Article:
How does this concept of integrated services work, and where does Manpower’s competitive edge lay?
Our business has evolved from years ago, when we would have simply provided a temporary or contract staff or identififed a permanent employee for our clients. Today clients are asking us to help them by taking on more ownership of the outcome of what our people do. For example we work in a shared services center for a global IT company, where we get paid for the number of transactions that our associates complete. In addition to our traditional model of time and material which is the standard in our industry, we can provide services with total flexibility, based on the clients’ needs. The responsibility of flexing the workforce up and down can be totally ours, when in the past our clients would have had to manage it themselves. The slowdown has made companies aware that they need to engage organizations like Manpower much more as partners rather than just service providers. I am not suggesting that there is a revolution in the industry, but it is more an evolution of services as clients’ needs become more complex and organizations like us move up the value chain. Manpower is uniquely able to do that because of its portfolio of services encompassing the entire employment lifecycle from the initial candidate attraction to their assessment, training and development to their re-training and redeployment when there is a downsizing of organizations. That applies to contingent as well as permanent workforce. Not many organizations have either our geographical footprint or the depth of services we offer.
I am extremely passionate about Malaysia, and have had extensive experience doing business in Malaysia in my previous regional roles. My ambition for Manpower in Malaysia is to be the undisputed leader in the provision of HR Services by 2012. We want to be number one by setting new standards in HR Services industry. Staffing is a relatively young industry in Malaysia, with a consultant’s average age in the mid twenties. The Staffing Industry has also been viewed as a stepping stone to HR functions so we have real challenges retaining our top talent.
Globalization of the Staffing industry has helped attract more talent and by raising the profile and professionalism of the industry we hope not only to attract but to retain top talent.
Manpower has very strong grounding in corporate social responsibility, actually putting it into action. Moreover we advise governments on human resource trends that may impact their policies that are putting place and provide input on potential challenges and opportunities that relate to the changing world of work.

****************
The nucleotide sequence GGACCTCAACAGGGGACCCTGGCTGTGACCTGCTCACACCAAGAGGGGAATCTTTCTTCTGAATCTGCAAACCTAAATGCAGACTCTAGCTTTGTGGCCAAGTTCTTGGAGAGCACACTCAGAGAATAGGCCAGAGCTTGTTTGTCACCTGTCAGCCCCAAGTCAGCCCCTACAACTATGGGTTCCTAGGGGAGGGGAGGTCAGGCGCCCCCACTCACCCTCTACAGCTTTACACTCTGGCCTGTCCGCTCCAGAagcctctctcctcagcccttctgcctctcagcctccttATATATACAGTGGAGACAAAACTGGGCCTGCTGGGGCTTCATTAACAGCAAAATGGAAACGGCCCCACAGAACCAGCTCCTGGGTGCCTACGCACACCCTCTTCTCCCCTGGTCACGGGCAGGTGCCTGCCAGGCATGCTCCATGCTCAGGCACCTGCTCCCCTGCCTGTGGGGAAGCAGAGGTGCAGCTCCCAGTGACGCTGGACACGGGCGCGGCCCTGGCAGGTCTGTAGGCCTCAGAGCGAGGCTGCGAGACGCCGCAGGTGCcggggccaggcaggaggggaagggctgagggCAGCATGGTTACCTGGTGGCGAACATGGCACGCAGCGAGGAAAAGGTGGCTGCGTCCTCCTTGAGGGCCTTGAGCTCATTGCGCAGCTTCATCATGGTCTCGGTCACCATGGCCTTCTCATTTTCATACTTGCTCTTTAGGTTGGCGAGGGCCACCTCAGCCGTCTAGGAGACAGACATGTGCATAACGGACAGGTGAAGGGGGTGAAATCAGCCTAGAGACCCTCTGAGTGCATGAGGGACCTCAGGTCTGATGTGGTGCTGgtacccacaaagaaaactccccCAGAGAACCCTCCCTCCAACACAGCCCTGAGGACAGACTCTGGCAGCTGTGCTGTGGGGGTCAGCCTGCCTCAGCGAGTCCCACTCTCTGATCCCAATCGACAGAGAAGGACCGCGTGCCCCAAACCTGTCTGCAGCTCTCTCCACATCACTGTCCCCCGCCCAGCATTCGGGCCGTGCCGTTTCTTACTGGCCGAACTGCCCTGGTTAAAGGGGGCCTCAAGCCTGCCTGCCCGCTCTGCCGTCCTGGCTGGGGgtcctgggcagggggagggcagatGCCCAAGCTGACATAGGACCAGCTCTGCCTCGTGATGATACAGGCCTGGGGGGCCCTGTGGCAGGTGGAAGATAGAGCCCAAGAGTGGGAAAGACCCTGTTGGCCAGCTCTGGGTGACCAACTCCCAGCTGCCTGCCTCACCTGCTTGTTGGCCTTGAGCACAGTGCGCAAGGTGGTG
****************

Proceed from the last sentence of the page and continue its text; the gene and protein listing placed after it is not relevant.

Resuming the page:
Malaysia is well positioned to become a knowledge based economy. To achieve this objective more work needs to be done to align the education and employment systems with global best in class.
We also need to attract global top talent to transfer knowledge and best practice to local Malaysian talent. This is an area where our Cross Border business unit has done significant work to help our clients and we see this as a significant driver of our growth as the talent shortage becomes more acute locally and globally.
If we were to come back in 2015, what would have Manpower Malaysia achieved?
Manpower has been in Malaysia for over fifteen years, and we expect to play a more prominent role, especially in the oil & gas industry which is among the largest industries in the country. Our clients should be expecting a more consultative approach to the way we support them in terms of their needs for talent, optimizing the potential of their existing resources and the value of their workforce.
In five years time we will be viewed as an industry star, a benchmark for people to reference best practice in Human Capital optimization.
Staffing services will continue to be our core business but our business mix is likely to polarize more towards solutions as we continue to lead in the creation and delivery of services that enable our clients to win in the changing world of work.